Pascal Grenier for

Opening Day in Major League Baseball is just a couple days away. Except for Boxing, no other sport was put on screen as often as baseball,  America’s pastime. Instead of writing about the most popular titles like The Natural, Field of Dreams, Major League or the recently Oscar-nominated Moneyball, I suggest 5 lesser-known entries on the subject.


1 – I Will Buy You (Anata KaimasuMasaki Kobayashi, 1956)

A professional baseball scout is entitled to convince a promising athlete to  sign with the team of the Toyo Flowers.

Before  his stunning Human Condition trilogy, Japanese director Masaki Kobayashi made this tremendous film about Japan’s professional baseball industry.  It is a very engaging (if pitiless) look at the popular sport in 1950s Japan. Unlike many of his American counterparts, this is not a flattering portrait of the sport as the film exposes all maneuvers by rival scouts to sign the promising baseball player.


2- Fear Strikes Out (Robert Mulligan, 1957)

Inspired by the true story of professional baseball player Jimmy Piersall, who battled mental illness to achieve stardom in the MLB.

Fear Strikes Out Features some amazing performances by Anthony Perkins (predating Psycho deranged-character) and Karl Marlden as the ambitious father pushing his son too far until his nerves  break and he has to undergo  psychoanalysis therapy to recover. This a solid picture equally good as a sport film and as a drama on mental illness.


3- Eight Men Out (John Sayles, 1989)

A dramatization of the Black Sox scandal when the underpaid Chicago White Sox took bribes and deliberately lost the 1919 World Series.

Overlooked by the success of Bull Durham who was release a few weeks earlier and grossed ten times more than this film, this sincere and critical look at baseball’s biggest scandal before the ‘Roids area was a love project for director John Sayles. Because of several lawsuits and rejections by Orion, it took him 11 years to get the movie made. This is a must-see for any baseball or sports fan.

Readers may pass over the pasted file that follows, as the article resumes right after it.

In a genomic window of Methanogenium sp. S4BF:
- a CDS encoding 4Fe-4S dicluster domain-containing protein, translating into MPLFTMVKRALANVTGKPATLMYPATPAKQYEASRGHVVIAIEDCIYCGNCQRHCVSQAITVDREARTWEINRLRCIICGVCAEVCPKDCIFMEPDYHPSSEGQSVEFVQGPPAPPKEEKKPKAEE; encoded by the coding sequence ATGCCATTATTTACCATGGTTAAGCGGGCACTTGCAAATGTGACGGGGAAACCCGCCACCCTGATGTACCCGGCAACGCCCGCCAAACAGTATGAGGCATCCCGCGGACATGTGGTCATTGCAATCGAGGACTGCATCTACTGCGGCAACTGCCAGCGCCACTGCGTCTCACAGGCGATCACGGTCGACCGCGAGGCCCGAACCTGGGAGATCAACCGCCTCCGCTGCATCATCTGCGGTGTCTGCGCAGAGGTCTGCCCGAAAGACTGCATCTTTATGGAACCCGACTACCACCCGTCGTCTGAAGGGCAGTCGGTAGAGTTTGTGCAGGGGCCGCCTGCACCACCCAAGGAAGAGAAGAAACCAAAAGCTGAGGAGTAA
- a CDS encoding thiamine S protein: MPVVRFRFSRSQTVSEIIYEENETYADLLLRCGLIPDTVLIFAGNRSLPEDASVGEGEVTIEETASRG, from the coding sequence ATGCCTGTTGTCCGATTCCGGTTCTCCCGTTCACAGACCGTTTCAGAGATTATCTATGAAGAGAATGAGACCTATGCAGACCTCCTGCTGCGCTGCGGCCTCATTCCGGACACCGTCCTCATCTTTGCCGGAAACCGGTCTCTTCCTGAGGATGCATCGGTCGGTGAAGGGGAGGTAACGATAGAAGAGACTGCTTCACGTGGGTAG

4- Mr. Gam’s Victory (Superstar Gam Sa-Yong, Kim Jong-hyun, 2004)

1982. It’s the first year of Korea’s Pro-Baseball League and a young left-hand pitcher is able to join the Sammi Superstars, the worst team in the league. After some relief appearances, Gam Sa-Yong has finally a chance to start a game against the League’s Best pitcher who is about to win his 20th consecutive games.

The mix of sports, drama and comedy is well-balanced in this story of one man’s goal to fulfill his dream of being a starter in Korea’s first Pro-League. It features some good baseball sequences and the final game is simply one of the best of the genre since the final game of The Natural.

5- Sugar (Anna Boden, Ryan Fleck, 2008)

A young Dominican baseball star is recruited to play in the minor leagues in the United States.

This documentary-style drama is perhaps the most fascinating and sincere foray into the baseball world. This richly-engaged and textured film also deals about politics, poverty and the way immigrants are left to themselves. Sugar is to baseball what Hoop Dreams was to basketball.